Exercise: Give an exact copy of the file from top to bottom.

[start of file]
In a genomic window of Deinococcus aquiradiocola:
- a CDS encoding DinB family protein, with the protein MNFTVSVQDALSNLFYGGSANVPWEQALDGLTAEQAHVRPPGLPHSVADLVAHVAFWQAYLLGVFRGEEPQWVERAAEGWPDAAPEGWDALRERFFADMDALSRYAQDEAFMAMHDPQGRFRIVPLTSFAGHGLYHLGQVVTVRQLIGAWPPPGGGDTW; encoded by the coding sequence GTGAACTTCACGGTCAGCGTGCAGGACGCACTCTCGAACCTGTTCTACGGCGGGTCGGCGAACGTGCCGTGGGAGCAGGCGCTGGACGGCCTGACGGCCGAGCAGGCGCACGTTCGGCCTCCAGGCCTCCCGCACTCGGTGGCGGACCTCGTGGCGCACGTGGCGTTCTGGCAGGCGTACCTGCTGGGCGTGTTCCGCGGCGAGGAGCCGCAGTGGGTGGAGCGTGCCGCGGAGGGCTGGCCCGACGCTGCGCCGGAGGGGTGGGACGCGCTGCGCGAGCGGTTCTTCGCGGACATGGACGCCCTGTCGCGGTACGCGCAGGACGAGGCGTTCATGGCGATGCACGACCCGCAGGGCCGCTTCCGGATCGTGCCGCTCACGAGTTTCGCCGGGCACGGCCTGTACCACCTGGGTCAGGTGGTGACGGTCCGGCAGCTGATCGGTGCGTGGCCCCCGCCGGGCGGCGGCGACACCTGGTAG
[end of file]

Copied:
In a genomic window of Deinococcus aquiradiocola:
- a CDS encoding DinB family protein, with the protein MNFTVSVQDALSNLFYGGSANVPWEQALDGLTAEQAHVRPPGLPHSVADLVAHVAFWQAYLLGVFRGEEPQWVERAAEGWPDAAPEGWDALRERFFADMDALSRYAQDEAFMAMHDPQGRFRIVPLTSFAGHGLYHLGQVVTVRQLIGAWPPPGGGDTW; encoded by the coding sequence GTGAACTTCACGGTCAGCGTGCAGGACGCACTCTCGAACCTGTTCTACGGCGGGTCGGCGAACGTGCCGTGGGAGCAGGCGCTGGACGGCCTGACGGCCGAGCAGGCGCACGTTCGGCCTCCAGGCCTCCCGCACTCGGTGGCGGACCTCGTGGCGCACGTGGCGTTCTGGCAGGCGTACCTGCTGGGCGTGTTCCGCGGCGAGGAGCCGCAGTGGGTGGAGCGTGCCGCGGAGGGCTGGCCCGACGCTGCGCCGGAGGGGTGGGACGCGCTGCGCGAGCGGTTCTTCGCGGACATGGACGCCCTGTCGCGGTACGCGCAGGACGAGGCGTTCATGGCGATGCACGACCCGCAGGGCCGCTTCCGGATCGTGCCGCTCACGAGTTTCGCCGGGCACGGCCTGTACCACCTGGGTCAGGTGGTGACGGTCCGGCAGCTGATCGGTGCGTGGCCCCCGCCGGGCGGCGGCGACACCTGGTAG